Chinese community to protest against Peter Liang's verdict
Updated: 2016-02-18 12:08
By CHEN WEIHUA in Washington(China Daily USA)
As in some 40 other cities, the mostly ethnic-Chinese community will gather in front of the Washington Monument on the morning of Feb 20 in a rally to support New York City police officer Peter Liang, whose manslaughter conviction was seen by many as unfair.
Members of the Greater Washington for Peter Liang Coordination Group observes a moment of silence for Akai Gurley on Wednesday afternoon in a press conference to announce a Saturday morning rally in front of the Washington Monument. Gurley was killed in 2014 when NYPD officer Liang discharged his weapon in a stairwell. CHEN WEIHUA / CHINA DAILY
Liang, a 28-year-old rookie NYPD officer, was found guilty on Feb 11 by a Brooklyn jury of second-degree manslaughter and official misconduct in the 2014 shooting of Akai Gurley, an unarmed black man, in a Brooking housing project.
The manslaughter charge carries up to 15 years in jail. A sentencing will be announced on April 14. Liang plans to appeal the verdict.
The conviction last week caused a great stir in the Chinese community across the US.
Shuigen Xiao, head of the Greater Washington for Peter Liang Coordination Group, a new voluntary organization, described both Gurley and Liang as victims.
Xiao said he hoped the rallies in Washington and other US cities on Feb 20 would warrant a fairer treatment for Liang. "We hope public concern about the case will help ensure a just legal proceeding," he told a news conference on Wednesday in Fairfax, Virginia.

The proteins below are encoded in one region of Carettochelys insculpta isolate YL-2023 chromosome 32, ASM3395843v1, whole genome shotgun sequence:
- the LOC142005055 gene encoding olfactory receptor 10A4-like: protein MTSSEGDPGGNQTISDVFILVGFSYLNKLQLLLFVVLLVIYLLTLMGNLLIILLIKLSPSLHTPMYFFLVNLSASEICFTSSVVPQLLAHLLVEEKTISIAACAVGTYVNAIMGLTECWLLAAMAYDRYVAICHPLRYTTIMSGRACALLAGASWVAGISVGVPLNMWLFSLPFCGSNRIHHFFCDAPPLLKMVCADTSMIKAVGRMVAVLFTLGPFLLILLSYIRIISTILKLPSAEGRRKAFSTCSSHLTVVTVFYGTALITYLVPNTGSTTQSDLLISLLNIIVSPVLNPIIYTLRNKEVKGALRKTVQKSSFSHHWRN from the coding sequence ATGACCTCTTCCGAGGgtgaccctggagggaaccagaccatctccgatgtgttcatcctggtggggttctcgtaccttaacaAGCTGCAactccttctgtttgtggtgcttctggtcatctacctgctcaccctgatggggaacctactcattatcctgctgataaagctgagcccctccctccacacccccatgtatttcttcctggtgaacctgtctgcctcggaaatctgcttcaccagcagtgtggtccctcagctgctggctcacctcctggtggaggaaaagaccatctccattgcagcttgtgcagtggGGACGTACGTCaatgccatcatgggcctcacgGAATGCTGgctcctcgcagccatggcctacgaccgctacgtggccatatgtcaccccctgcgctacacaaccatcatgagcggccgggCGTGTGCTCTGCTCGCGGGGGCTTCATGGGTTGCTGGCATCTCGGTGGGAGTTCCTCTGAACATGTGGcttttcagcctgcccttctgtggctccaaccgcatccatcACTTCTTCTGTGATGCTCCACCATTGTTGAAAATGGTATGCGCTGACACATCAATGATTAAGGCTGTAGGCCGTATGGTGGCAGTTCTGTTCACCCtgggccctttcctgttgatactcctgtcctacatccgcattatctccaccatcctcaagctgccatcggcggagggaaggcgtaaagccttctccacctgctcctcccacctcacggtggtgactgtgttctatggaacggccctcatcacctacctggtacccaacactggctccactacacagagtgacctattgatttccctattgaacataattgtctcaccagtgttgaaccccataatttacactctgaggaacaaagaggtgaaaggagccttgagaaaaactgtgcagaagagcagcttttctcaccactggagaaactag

Xiao believes public donations will also help Liang in the subsequent legal processes.
Part of the money collected will be handed over to Gurley's family. The rally will also observe a moment of silence to express condolences for the young man.
Organizers of the Washington rally said they plan to reach out to the African-American community and other communities to join the rally.
Alex Zhong, a member of the coordination group, believes the rallies will have a profound significance for the Asian-American community in terms of equal treatment.
Wenming Kuai, also a member of the coordination group, said the NYPD and the city's Housing Committee should also be held responsible for the accident.
"It's unfair to let Liang take all the blame," Kuai said.
The stairwell of the Brooklyn housing project where the shooting took place was dark and a scene of previous crimes.
Vincent Wong, a member of the coordination group, expressed that some in the African-American community support the rally. Wong went to a local store to print rally posters, and a black woman staff member saw the posters and printed extra copies for him free of charge.
Organizers are not sure how many people will turn out for the rally. But they estimated it could be several thousand, perhaps as many as 10,000, on a sunny morning when the temperature is expected to be in the 60s.
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